I began with 100 units of botox (given to me via injections). I gradually moved up to 200 units and not forgetting to mention I still remain on oral medications.
I often hope I am trading one treatment for another. I have been strongly mistaken in ever thinking one treatment would replace another or that one treatment would magically be the cure. Dystonia is an incurable condition, Drs like to call this a "treatable condition".
The last time I moved the part of my body affected by Dystonia, it was almost two years ago.
Since that point my treatment has changed quite significantly. The amount of botox I receive began to be steadily increased. I now receive 400 units of botox. Just to put that in perspective when people get botox for frown lines etc. the dosage is typically somewhere around 10- 20 units.
During this time frame I also began taking the oral medication Baclofen, which is a muscle relaxant. I am now jumping forwards in time... Because my Baclofen was continuing to be increased orally and the side effects impacted my daily functioning, I have since had the Intrathecal Baclofen Pump implanted.
I have a device the size of a hockey puck in my stomach and a catheter in my spine that administers medication continuously as well as additional boluses in 4 hour intervals. The side effects are supposed to be decreased because the dosage is much lower due to the way the drug is administered. At this point adjusting the dosage is ongoing as we try to reach the right dose for me.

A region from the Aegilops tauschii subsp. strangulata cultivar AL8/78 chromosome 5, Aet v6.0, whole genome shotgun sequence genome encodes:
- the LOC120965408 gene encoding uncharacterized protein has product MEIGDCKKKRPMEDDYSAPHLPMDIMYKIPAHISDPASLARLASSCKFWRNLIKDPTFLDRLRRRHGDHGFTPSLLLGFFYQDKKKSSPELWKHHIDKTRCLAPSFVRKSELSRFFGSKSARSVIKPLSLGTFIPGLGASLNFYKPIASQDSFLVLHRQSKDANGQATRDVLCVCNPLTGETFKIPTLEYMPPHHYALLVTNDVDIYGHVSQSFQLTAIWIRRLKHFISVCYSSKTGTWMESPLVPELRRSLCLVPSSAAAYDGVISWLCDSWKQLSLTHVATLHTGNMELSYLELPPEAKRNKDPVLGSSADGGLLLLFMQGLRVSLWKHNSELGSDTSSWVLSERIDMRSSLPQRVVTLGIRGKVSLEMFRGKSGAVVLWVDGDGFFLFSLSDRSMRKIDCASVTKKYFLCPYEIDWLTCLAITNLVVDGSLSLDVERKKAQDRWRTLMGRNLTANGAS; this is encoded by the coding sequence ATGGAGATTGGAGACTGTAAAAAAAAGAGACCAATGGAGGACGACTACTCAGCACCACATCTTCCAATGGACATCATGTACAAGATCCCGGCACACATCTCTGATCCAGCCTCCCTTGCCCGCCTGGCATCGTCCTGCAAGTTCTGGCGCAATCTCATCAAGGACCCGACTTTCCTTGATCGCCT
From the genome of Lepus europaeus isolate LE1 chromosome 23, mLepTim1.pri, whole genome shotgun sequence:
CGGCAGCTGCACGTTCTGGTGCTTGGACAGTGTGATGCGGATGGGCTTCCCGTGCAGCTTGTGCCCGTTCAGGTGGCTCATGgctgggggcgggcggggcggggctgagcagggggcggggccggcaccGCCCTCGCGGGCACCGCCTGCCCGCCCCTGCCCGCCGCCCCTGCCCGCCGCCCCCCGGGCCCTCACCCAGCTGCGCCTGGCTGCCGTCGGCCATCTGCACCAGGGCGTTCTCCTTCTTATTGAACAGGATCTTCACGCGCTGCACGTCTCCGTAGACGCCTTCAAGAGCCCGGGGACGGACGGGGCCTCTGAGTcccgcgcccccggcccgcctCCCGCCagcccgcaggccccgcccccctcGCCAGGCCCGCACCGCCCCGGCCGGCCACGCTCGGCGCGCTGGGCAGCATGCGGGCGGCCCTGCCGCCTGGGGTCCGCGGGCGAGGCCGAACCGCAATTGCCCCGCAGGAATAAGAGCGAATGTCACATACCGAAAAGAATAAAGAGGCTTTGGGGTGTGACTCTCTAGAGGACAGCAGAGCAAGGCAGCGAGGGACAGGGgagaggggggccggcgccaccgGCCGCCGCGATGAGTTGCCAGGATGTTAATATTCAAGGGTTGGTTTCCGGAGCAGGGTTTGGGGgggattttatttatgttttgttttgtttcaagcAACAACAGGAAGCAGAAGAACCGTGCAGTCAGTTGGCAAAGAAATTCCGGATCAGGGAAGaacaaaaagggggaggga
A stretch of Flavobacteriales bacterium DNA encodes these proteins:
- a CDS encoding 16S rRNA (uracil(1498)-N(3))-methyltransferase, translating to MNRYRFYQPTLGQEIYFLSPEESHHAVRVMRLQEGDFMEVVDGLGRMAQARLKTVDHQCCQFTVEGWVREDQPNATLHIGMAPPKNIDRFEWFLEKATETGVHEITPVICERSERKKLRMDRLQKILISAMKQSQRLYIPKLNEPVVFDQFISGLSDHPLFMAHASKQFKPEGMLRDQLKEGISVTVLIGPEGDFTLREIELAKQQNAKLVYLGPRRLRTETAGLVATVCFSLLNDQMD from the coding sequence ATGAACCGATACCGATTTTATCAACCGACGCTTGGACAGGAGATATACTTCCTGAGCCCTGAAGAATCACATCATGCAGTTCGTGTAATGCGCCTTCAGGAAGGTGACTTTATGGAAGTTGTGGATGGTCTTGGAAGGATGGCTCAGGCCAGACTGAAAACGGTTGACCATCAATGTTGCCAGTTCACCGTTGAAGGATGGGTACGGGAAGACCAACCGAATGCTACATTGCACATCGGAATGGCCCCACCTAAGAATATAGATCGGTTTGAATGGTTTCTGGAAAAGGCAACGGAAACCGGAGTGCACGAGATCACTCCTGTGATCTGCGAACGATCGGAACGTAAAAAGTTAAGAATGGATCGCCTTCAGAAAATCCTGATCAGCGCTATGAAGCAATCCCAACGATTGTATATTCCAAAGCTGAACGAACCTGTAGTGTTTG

Additionally I am now up to 500 units of botox for Dystonia as well as Migraines. My Migraines were initially diagnosed as chronic daily headaches. It has been almost 8 weeks since I had the Baclofen Pump surgery. So as I said earlier I continue to add treatments in the of hope of limiting other medications. As of yet this has not happened, we will see what the future holds.
Now that I have entertained you beyond words with my abridged medical treatment I will provide you with a quick summary of the impact on my family!
As a mom I feel much guilt, as there are many negative ways my condition has impacted my children. They have had to live through the side effects of numerous medication changes.
When our daughter was about 9 years old she saw a commercial for a medication that was the worst one I was ever on. She held her fingers up in an X, I quickly knew that medication changes were not a joyride for myself or my family.
I could tell you many more stories about medications but I will spare you the excitement.
I worked at the beginning of my diagnosis but was so tired from the pain and the medications I was on. I had to stop working, which I have found very difficult to deal with emotionally.
Fortunately I have a rather angelic husband, that not only loves me but also tolerates my craziness. He does the things with my children that I can no longer do. I often ask my children if they remember the many things I used to do with them.
On a positive and very proud note our children have grown up to be very compassionate and understanding. They are always thinking about whether or not it is in my best interest to attend activities, based on my comfort, the length of time etc. They are helpful, loving and kind. Of course I still feel guilty but believe that Dystonia has had a role in shaping their wonderful personalities.
I could continue to go on and on about my experiences. Perhaps I will be featured another time on Rach’s blog.
Thank you so much for the opportunity. :)
Best Wishes to everyone.
Many thanks go to Bee who was kind enough to share her story with us. I have added some links in case anyone wants to understand in greater detail some of the issues discussed by Bee in her blog post.